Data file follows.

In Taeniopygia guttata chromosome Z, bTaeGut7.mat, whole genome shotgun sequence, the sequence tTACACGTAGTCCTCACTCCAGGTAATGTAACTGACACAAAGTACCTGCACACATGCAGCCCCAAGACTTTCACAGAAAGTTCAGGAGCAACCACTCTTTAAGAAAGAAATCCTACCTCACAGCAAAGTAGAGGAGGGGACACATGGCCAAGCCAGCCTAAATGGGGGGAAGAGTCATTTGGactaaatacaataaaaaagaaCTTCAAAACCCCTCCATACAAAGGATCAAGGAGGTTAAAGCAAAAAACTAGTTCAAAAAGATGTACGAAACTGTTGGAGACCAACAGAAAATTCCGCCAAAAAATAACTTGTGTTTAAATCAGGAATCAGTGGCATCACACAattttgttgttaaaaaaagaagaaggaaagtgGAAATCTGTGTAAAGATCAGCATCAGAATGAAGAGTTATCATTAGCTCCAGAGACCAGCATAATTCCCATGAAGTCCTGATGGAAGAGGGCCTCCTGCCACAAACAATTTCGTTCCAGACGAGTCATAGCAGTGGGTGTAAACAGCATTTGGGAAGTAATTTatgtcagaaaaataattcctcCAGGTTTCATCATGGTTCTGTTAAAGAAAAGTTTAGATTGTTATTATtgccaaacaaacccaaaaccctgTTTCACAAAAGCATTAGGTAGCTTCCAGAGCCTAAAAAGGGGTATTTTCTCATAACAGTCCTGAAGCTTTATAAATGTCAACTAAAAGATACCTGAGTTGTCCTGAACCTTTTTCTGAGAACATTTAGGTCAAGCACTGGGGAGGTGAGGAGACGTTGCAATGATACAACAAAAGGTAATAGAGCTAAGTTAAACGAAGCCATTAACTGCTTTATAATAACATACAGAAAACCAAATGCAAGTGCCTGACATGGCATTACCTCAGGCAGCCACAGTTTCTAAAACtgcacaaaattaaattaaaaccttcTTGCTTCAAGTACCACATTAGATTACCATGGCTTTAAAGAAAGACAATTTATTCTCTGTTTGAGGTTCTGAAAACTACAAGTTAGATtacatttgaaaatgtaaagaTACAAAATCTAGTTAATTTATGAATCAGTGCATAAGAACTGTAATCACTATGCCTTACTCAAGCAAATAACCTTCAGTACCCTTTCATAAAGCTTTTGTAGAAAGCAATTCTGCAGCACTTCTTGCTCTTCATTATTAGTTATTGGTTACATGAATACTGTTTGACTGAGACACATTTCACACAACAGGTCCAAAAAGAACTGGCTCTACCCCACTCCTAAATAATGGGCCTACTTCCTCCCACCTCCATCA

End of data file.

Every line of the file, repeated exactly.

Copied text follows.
In Taeniopygia guttata chromosome Z, bTaeGut7.mat, whole genome shotgun sequence, the sequence tTACACGTAGTCCTCACTCCAGGTAATGTAACTGACACAAAGTACCTGCACACATGCAGCCCCAAGACTTTCACAGAAAGTTCAGGAGCAACCACTCTTTAAGAAAGAAATCCTACCTCACAGCAAAGTAGAGGAGGGGACACATGGCCAAGCCAGCCTAAATGGGGGGAAGAGTCATTTGGactaaatacaataaaaaagaaCTTCAAAACCCCTCCATACAAAGGATCAAGGAGGTTAAAGCAAAAAACTAGTTCAAAAAGATGTACGAAACTGTTGGAGACCAACAGAAAATTCCGCCAAAAAATAACTTGTGTTTAAATCAGGAATCAGTGGCATCACACAattttgttgttaaaaaaagaagaaggaaagtgGAAATCTGTGTAAAGATCAGCATCAGAATGAAGAGTTATCATTAGCTCCAGAGACCAGCATAATTCCCATGAAGTCCTGATGGAAGAGGGCCTCCTGCCACAAACAATTTCGTTCCAGACGAGTCATAGCAGTGGGTGTAAACAGCATTTGGGAAGTAATTTatgtcagaaaaataattcctcCAGGTTTCATCATGGTTCTGTTAAAGAAAAGTTTAGATTGTTATTATtgccaaacaaacccaaaaccctgTTTCACAAAAGCATTAGGTAGCTTCCAGAGCCTAAAAAGGGGTATTTTCTCATAACAGTCCTGAAGCTTTATAAATGTCAACTAAAAGATACCTGAGTTGTCCTGAACCTTTTTCTGAGAACATTTAGGTCAAGCACTGGGGAGGTGAGGAGACGTTGCAATGATACAACAAAAGGTAATAGAGCTAAGTTAAACGAAGCCATTAACTGCTTTATAATAACATACAGAAAACCAAATGCAAGTGCCTGACATGGCATTACCTCAGGCAGCCACAGTTTCTAAAACtgcacaaaattaaattaaaaccttcTTGCTTCAAGTACCACATTAGATTACCATGGCTTTAAAGAAAGACAATTTATTCTCTGTTTGAGGTTCTGAAAACTACAAGTTAGATtacatttgaaaatgtaaagaTACAAAATCTAGTTAATTTATGAATCAGTGCATAAGAACTGTAATCACTATGCCTTACTCAAGCAAATAACCTTCAGTACCCTTTCATAAAGCTTTTGTAGAAAGCAATTCTGCAGCACTTCTTGCTCTTCATTATTAGTTATTGGTTACATGAATACTGTTTGACTGAGACACATTTCACACAACAGGTCCAAAAAGAACTGGCTCTACCCCACTCCTAAATAATGGGCCTACTTCCTCCCACCTCCATCA